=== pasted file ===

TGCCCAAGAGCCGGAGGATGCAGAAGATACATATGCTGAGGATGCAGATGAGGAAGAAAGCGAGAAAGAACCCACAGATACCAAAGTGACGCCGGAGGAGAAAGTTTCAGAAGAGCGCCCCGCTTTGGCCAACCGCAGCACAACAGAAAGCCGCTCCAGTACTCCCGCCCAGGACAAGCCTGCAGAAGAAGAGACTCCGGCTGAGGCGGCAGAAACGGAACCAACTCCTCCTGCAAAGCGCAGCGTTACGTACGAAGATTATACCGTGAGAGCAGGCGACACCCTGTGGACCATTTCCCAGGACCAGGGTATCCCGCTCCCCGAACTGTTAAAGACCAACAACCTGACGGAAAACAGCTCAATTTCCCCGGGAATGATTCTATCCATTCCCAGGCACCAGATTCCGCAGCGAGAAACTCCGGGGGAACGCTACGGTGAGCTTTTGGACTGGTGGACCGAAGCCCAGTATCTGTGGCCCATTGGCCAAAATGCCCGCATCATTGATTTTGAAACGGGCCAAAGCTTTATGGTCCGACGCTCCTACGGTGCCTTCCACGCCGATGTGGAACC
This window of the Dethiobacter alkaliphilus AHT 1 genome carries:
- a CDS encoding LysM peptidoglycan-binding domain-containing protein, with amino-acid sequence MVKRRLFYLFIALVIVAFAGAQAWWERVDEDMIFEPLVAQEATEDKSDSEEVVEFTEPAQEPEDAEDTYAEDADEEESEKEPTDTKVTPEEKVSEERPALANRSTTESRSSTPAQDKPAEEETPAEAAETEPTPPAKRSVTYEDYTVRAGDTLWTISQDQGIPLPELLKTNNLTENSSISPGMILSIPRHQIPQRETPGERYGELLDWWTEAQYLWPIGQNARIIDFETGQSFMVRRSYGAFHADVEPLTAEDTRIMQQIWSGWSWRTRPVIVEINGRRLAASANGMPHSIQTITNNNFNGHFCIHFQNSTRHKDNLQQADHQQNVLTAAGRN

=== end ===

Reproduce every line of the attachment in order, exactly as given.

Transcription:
TGCCCAAGAGCCGGAGGATGCAGAAGATACATATGCTGAGGATGCAGATGAGGAAGAAAGCGAGAAAGAACCCACAGATACCAAAGTGACGCCGGAGGAGAAAGTTTCAGAAGAGCGCCCCGCTTTGGCCAACCGCAGCACAACAGAAAGCCGCTCCAGTACTCCCGCCCAGGACAAGCCTGCAGAAGAAGAGACTCCGGCTGAGGCGGCAGAAACGGAACCAACTCCTCCTGCAAAGCGCAGCGTTACGTACGAAGATTATACCGTGAGAGCAGGCGACACCCTGTGGACCATTTCCCAGGACCAGGGTATCCCGCTCCCCGAACTGTTAAAGACCAACAACCTGACGGAAAACAGCTCAATTTCCCCGGGAATGATTCTATCCATTCCCAGGCACCAGATTCCGCAGCGAGAAACTCCGGGGGAACGCTACGGTGAGCTTTTGGACTGGTGGACCGAAGCCCAGTATCTGTGGCCCATTGGCCAAAATGCCCGCATCATTGATTTTGAAACGGGCCAAAGCTTTATGGTCCGACGCTCCTACGGTGCCTTCCACGCCGATGTGGAACC
This window of the Dethiobacter alkaliphilus AHT 1 genome carries:
- a CDS encoding LysM peptidoglycan-binding domain-containing protein, with amino-acid sequence MVKRRLFYLFIALVIVAFAGAQAWWERVDEDMIFEPLVAQEATEDKSDSEEVVEFTEPAQEPEDAEDTYAEDADEEESEKEPTDTKVTPEEKVSEERPALANRSTTESRSSTPAQDKPAEEETPAEAAETEPTPPAKRSVTYEDYTVRAGDTLWTISQDQGIPLPELLKTNNLTENSSISPGMILSIPRHQIPQRETPGERYGELLDWWTEAQYLWPIGQNARIIDFETGQSFMVRRSYGAFHADVEPLTAEDTRIMQQIWSGWSWRTRPVIVEINGRRLAASANGMPHSIQTITNNNFNGHFCIHFQNSTRHKDNLQQADHQQNVLTAAGRN